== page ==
In the last pipeline I mentioned that interested parties could check out this blog later in the week for election day coverage.
Well, I'm going back on my word.
If I'm not inspired, I can't write. (But I can still write about what I'm not writing about and why I didn't write about it, if that makes any sense!)
This past election was not inspiring on many levels.
But that's just my opinion.
Even Phlash, who I'd go as far as calling Rahm's biggest fan, isn't as much for Rahm as he is for what Rahm represents: the mayor's office.
Here is Phlash lecturing me on Apathy, early in the election season, when Danny Davis was still in the running.
I guess whatever I'm trying to say, is that whoever is at the helm, ours is a city in pain.
Our neighborhood schools are undergoing what could only be described as a painful metamorphosis as good teachers are being laid off for the simple reason that there's not enough money in the budget to pay them for educating our children, whom, if you haven't heard, are the future.
Our local streets are safer than they used to be on many levels, but there is an element of danger in any city, especially a city in economic pain.
Our taxes are being used on city jobs and for extraneous services that we as citizens are not aware of, or do not have the time in which to report on due to the fact we have to have a job to do ourselves, and it has nothing to do with the neighborhood, but everything to do with providing my food and shelter, a fact I should tattoo to my forehead for inspiration lest I forget. Cause sometimes I forget.
The good news is that our elected officials and their challengers are done squabbling with each other-- or rather, I should say that the challengers to incumbent-turned-aldermen Proco Joe Moreno and Scott Waguespack, of the first and thirty-two wards, respectively, have presumably receded back into the gigs they had before the election season drove them into a campaign heavy sabbatical.
What this means for us average Joes and Jolinas, is that there will not be a run-off. Both said alderman remained confidant and kept any fistfuls of mud to themselves, enabling them to receive their lion's share of the voting public's vote-- see the percentages by which they won (props to Moreno for including this link in the 'Victory' e-newsletter he sent out yesterday)
so there will thankfully not be a 6-week Run-Off wherein the campaigners spend even more money on their marketing and advertising in hopes of winning over the majority through name recognition and PR.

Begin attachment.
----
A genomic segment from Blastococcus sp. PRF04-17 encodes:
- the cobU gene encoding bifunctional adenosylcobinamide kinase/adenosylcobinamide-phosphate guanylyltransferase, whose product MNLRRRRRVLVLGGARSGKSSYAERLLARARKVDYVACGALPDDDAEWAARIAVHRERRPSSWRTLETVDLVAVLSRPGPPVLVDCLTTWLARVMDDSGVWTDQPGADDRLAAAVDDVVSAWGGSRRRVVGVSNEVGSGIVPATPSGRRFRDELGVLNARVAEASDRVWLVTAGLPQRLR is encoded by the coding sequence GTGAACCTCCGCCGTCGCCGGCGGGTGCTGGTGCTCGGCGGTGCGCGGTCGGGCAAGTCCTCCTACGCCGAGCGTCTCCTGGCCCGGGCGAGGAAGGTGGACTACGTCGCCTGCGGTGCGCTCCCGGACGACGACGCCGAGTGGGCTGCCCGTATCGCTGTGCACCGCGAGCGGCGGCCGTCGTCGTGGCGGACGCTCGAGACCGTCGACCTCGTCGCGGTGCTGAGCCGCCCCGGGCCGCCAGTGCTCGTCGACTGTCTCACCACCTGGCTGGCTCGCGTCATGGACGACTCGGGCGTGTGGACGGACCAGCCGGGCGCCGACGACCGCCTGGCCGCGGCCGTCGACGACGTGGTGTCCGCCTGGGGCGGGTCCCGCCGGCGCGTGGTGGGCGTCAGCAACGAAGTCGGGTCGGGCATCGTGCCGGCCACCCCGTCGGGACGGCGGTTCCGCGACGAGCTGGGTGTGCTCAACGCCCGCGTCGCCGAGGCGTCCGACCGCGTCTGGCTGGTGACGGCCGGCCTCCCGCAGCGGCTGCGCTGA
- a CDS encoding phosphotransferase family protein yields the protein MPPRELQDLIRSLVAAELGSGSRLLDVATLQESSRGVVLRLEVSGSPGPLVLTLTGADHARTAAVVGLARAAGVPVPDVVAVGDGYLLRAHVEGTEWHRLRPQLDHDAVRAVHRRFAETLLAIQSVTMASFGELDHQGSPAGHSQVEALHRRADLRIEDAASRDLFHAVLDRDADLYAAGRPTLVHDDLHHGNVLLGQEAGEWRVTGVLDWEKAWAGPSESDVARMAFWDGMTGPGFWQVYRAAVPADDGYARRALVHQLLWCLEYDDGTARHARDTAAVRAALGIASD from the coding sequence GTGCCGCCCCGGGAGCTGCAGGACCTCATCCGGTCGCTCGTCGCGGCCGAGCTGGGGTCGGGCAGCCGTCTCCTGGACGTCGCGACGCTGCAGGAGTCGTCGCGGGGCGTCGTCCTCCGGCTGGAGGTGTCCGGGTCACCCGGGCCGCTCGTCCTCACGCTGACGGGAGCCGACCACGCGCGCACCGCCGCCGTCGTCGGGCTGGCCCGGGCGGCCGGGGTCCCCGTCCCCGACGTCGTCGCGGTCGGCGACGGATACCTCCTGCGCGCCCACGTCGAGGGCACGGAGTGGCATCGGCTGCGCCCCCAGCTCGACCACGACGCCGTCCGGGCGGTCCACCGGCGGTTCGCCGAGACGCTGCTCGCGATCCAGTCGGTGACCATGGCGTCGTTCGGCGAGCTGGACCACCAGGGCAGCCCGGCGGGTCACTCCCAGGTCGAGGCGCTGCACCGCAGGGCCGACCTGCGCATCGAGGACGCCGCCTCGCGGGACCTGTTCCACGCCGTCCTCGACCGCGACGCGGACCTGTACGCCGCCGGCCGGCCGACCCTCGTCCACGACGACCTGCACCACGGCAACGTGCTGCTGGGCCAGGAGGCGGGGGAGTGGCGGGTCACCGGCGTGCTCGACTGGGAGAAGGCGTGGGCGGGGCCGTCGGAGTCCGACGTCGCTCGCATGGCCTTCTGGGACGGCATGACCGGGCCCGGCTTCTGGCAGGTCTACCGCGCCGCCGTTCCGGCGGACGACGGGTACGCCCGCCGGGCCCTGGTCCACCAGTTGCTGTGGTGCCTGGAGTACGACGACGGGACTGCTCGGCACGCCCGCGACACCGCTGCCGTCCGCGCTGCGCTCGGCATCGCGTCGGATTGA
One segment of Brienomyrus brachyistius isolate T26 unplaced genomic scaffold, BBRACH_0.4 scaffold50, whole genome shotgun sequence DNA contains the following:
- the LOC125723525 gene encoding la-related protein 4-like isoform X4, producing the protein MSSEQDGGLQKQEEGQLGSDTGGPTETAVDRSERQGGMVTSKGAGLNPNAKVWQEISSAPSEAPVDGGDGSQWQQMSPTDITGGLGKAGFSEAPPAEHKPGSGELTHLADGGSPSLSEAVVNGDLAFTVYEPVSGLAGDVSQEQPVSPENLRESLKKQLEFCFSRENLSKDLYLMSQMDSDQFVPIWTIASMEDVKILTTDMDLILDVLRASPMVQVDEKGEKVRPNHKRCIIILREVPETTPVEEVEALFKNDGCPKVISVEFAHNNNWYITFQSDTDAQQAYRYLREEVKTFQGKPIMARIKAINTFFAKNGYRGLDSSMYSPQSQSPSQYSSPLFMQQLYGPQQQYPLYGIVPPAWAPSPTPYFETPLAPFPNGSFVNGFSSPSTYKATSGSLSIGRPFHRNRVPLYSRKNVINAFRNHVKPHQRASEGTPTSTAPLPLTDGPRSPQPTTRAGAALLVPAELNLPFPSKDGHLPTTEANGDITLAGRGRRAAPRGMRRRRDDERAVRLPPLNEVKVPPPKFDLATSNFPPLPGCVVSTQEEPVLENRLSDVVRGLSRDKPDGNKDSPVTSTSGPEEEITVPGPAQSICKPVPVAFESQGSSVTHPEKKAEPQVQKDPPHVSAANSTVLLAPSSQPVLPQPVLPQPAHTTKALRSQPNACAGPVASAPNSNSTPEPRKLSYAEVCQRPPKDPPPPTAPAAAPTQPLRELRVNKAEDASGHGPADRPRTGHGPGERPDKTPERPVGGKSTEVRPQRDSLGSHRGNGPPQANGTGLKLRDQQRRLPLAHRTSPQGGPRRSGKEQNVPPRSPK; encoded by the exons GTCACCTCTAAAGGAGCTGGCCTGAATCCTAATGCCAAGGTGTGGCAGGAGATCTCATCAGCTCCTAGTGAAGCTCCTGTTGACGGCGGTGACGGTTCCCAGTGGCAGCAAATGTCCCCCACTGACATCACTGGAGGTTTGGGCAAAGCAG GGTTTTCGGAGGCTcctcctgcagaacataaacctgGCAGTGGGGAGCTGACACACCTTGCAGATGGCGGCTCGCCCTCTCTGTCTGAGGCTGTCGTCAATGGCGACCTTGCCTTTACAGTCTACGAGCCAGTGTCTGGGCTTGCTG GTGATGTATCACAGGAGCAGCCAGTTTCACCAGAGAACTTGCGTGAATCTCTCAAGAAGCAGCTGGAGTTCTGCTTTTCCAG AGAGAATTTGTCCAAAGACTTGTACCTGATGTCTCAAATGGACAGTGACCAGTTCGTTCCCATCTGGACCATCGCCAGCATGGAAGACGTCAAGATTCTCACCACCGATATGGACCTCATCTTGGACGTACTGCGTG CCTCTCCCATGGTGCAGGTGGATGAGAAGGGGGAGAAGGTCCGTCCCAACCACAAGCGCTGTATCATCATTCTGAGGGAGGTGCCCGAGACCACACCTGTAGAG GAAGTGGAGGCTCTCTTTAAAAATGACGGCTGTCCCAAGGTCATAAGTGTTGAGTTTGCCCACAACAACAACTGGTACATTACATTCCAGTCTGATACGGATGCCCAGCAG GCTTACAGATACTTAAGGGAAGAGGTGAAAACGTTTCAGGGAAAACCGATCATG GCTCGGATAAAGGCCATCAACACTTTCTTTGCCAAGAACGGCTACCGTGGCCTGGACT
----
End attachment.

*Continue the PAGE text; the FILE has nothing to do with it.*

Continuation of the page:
But I digress!
We are thankful here at Pipeline 'HQ' that the two incumbents for the wards in our e-newsletter's "coverage area" retained their seats. As six-year residents of the first ward, we had no doubt in our mind that Ald. Proco Joe Moreno would win by a (caution: Stevie Nicks might explode onto your screen) landslide.
We are also glad that Waguespack retained his seat by earning a decent margin over the requisite 51%.
But, back to why so few of us citizens showed up at the polls.
Would it be incorrect to say that we didn't care?
Maybe we didn't see or feel the impact of WIFM?
WFIM means "What's in it for me?" and people only really muster the energy to do things when they see a benefit for themselves, no matter how much they insist otherwise.
I learned about WIFM at my cube job, but it's one of those universal lessons.
The historic election AND historic low turnout just means that most of Chicago didn't see our next Mr. Mayor as being able to do something for them. Chicago had about an 11% voter turnout, which of that Rahm received 5.5%, thus it was only a small fraction of Chicago which made Rahm "feel at home" by voting him into office. Rahm mustn't confuse being voted in with popularity.
We saw Rahm as able to do a lot for big business, for our president in Washington, for our mailboxes which he filled with slick full-color four page circulars, for our TV screens where we saw his face again and again as our news waves were dominated by a silly debate of whether or not this man is an actual resident of our city that he is trying to run.
If change comes from within, we need to strengthen our city's core.
If change comes from outside, our center may not hold.
If change comes at all, and it's for the better, I'll be surprised.
In four years, I'll want Rahm to prove me wrong.
In four years, I want Moreno and Waguespack to have done bigger and better things for the people of our neighborhood, so that more of us feel the WIFM and go to the polls to vote them back into their seats.
But that's the future, and one can only speculate.
All any of us has got is Today. And it really is the greatest day.
On this note, I scramble to my cubicle. Without knowing if anything I just wrote makes any sense at all, or if anyone is actually reading it. I just know it feels true to me, so I posted it into cyberspace. Whether or not it's true to anyone else is up for debate.
In any case, Happy Thursday.
Make it a day worth living.